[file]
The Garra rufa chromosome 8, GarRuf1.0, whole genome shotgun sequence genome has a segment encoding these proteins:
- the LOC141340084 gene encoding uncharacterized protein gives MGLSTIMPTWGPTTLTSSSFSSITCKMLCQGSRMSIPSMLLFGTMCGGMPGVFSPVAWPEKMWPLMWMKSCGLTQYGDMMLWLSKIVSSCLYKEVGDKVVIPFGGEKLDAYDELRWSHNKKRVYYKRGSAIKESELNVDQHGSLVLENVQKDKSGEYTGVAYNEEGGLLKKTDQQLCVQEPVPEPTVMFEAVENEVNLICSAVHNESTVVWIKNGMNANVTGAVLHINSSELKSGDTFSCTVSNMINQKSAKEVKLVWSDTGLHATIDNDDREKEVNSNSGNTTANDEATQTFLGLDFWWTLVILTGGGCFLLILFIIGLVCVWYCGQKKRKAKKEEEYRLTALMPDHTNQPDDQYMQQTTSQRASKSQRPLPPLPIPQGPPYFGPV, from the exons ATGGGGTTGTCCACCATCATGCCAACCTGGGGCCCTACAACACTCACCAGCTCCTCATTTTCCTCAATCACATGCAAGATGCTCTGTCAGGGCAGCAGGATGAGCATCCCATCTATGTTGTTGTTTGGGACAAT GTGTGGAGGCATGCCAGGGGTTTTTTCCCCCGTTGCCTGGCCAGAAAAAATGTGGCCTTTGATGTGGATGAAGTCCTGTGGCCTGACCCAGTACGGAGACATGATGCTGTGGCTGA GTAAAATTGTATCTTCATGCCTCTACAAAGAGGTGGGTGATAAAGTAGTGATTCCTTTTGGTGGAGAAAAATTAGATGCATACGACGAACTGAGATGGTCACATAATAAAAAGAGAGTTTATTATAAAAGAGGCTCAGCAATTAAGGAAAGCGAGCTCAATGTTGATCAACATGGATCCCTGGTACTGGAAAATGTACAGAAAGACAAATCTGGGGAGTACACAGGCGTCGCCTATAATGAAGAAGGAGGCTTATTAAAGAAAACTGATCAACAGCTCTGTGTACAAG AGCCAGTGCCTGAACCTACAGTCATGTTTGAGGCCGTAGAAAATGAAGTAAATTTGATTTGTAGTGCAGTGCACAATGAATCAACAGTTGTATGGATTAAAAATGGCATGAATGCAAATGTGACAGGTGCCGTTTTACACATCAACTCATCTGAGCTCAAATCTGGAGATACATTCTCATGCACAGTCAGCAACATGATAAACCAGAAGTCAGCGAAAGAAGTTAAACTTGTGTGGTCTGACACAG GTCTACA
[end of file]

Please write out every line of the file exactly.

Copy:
The Garra rufa chromosome 8, GarRuf1.0, whole genome shotgun sequence genome has a segment encoding these proteins:
- the LOC141340084 gene encoding uncharacterized protein gives MGLSTIMPTWGPTTLTSSSFSSITCKMLCQGSRMSIPSMLLFGTMCGGMPGVFSPVAWPEKMWPLMWMKSCGLTQYGDMMLWLSKIVSSCLYKEVGDKVVIPFGGEKLDAYDELRWSHNKKRVYYKRGSAIKESELNVDQHGSLVLENVQKDKSGEYTGVAYNEEGGLLKKTDQQLCVQEPVPEPTVMFEAVENEVNLICSAVHNESTVVWIKNGMNANVTGAVLHINSSELKSGDTFSCTVSNMINQKSAKEVKLVWSDTGLHATIDNDDREKEVNSNSGNTTANDEATQTFLGLDFWWTLVILTGGGCFLLILFIIGLVCVWYCGQKKRKAKKEEEYRLTALMPDHTNQPDDQYMQQTTSQRASKSQRPLPPLPIPQGPPYFGPV, from the exons ATGGGGTTGTCCACCATCATGCCAACCTGGGGCCCTACAACACTCACCAGCTCCTCATTTTCCTCAATCACATGCAAGATGCTCTGTCAGGGCAGCAGGATGAGCATCCCATCTATGTTGTTGTTTGGGACAAT GTGTGGAGGCATGCCAGGGGTTTTTTCCCCCGTTGCCTGGCCAGAAAAAATGTGGCCTTTGATGTGGATGAAGTCCTGTGGCCTGACCCAGTACGGAGACATGATGCTGTGGCTGA GTAAAATTGTATCTTCATGCCTCTACAAAGAGGTGGGTGATAAAGTAGTGATTCCTTTTGGTGGAGAAAAATTAGATGCATACGACGAACTGAGATGGTCACATAATAAAAAGAGAGTTTATTATAAAAGAGGCTCAGCAATTAAGGAAAGCGAGCTCAATGTTGATCAACATGGATCCCTGGTACTGGAAAATGTACAGAAAGACAAATCTGGGGAGTACACAGGCGTCGCCTATAATGAAGAAGGAGGCTTATTAAAGAAAACTGATCAACAGCTCTGTGTACAAG AGCCAGTGCCTGAACCTACAGTCATGTTTGAGGCCGTAGAAAATGAAGTAAATTTGATTTGTAGTGCAGTGCACAATGAATCAACAGTTGTATGGATTAAAAATGGCATGAATGCAAATGTGACAGGTGCCGTTTTACACATCAACTCATCTGAGCTCAAATCTGGAGATACATTCTCATGCACAGTCAGCAACATGATAAACCAGAAGTCAGCGAAAGAAGTTAAACTTGTGTGGTCTGACACAG GTCTACA